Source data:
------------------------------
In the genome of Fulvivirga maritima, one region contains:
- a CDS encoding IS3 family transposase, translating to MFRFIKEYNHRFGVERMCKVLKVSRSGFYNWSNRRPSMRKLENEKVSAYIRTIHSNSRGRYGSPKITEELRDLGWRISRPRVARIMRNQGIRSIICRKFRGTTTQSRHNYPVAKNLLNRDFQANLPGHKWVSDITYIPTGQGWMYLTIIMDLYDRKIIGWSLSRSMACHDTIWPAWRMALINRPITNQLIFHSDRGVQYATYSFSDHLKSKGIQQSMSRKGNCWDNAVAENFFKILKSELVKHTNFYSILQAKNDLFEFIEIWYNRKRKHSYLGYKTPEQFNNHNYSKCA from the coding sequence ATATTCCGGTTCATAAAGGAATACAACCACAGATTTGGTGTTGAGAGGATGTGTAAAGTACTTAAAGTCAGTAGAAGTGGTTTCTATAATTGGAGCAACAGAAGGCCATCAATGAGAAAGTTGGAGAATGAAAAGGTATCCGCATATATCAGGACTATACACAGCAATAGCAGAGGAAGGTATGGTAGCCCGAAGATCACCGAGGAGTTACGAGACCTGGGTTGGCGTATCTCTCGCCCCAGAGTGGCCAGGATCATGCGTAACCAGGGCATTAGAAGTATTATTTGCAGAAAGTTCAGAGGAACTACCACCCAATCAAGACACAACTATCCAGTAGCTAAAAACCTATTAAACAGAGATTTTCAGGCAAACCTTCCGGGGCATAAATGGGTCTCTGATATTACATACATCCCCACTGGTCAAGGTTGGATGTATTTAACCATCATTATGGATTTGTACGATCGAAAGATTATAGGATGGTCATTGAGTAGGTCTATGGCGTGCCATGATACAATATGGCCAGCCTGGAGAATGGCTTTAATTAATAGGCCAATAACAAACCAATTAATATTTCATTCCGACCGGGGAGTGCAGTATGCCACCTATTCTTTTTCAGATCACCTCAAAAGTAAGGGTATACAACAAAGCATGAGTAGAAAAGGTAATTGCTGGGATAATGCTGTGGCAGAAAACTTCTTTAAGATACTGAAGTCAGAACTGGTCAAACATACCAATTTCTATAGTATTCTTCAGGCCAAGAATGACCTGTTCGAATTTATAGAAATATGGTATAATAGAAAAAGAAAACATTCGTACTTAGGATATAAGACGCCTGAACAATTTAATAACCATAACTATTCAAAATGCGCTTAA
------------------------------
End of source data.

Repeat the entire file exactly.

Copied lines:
In the genome of Fulvivirga maritima, one region contains:
- a CDS encoding IS3 family transposase, translating to MFRFIKEYNHRFGVERMCKVLKVSRSGFYNWSNRRPSMRKLENEKVSAYIRTIHSNSRGRYGSPKITEELRDLGWRISRPRVARIMRNQGIRSIICRKFRGTTTQSRHNYPVAKNLLNRDFQANLPGHKWVSDITYIPTGQGWMYLTIIMDLYDRKIIGWSLSRSMACHDTIWPAWRMALINRPITNQLIFHSDRGVQYATYSFSDHLKSKGIQQSMSRKGNCWDNAVAENFFKILKSELVKHTNFYSILQAKNDLFEFIEIWYNRKRKHSYLGYKTPEQFNNHNYSKCA from the coding sequence ATATTCCGGTTCATAAAGGAATACAACCACAGATTTGGTGTTGAGAGGATGTGTAAAGTACTTAAAGTCAGTAGAAGTGGTTTCTATAATTGGAGCAACAGAAGGCCATCAATGAGAAAGTTGGAGAATGAAAAGGTATCCGCATATATCAGGACTATACACAGCAATAGCAGAGGAAGGTATGGTAGCCCGAAGATCACCGAGGAGTTACGAGACCTGGGTTGGCGTATCTCTCGCCCCAGAGTGGCCAGGATCATGCGTAACCAGGGCATTAGAAGTATTATTTGCAGAAAGTTCAGAGGAACTACCACCCAATCAAGACACAACTATCCAGTAGCTAAAAACCTATTAAACAGAGATTTTCAGGCAAACCTTCCGGGGCATAAATGGGTCTCTGATATTACATACATCCCCACTGGTCAAGGTTGGATGTATTTAACCATCATTATGGATTTGTACGATCGAAAGATTATAGGATGGTCATTGAGTAGGTCTATGGCGTGCCATGATACAATATGGCCAGCCTGGAGAATGGCTTTAATTAATAGGCCAATAACAAACCAATTAATATTTCATTCCGACCGGGGAGTGCAGTATGCCACCTATTCTTTTTCAGATCACCTCAAAAGTAAGGGTATACAACAAAGCATGAGTAGAAAAGGTAATTGCTGGGATAATGCTGTGGCAGAAAACTTCTTTAAGATACTGAAGTCAGAACTGGTCAAACATACCAATTTCTATAGTATTCTTCAGGCCAAGAATGACCTGTTCGAATTTATAGAAATATGGTATAATAGAAAAAGAAAACATTCGTACTTAGGATATAAGACGCCTGAACAATTTAATAACCATAACTATTCAAAATGCGCTTAA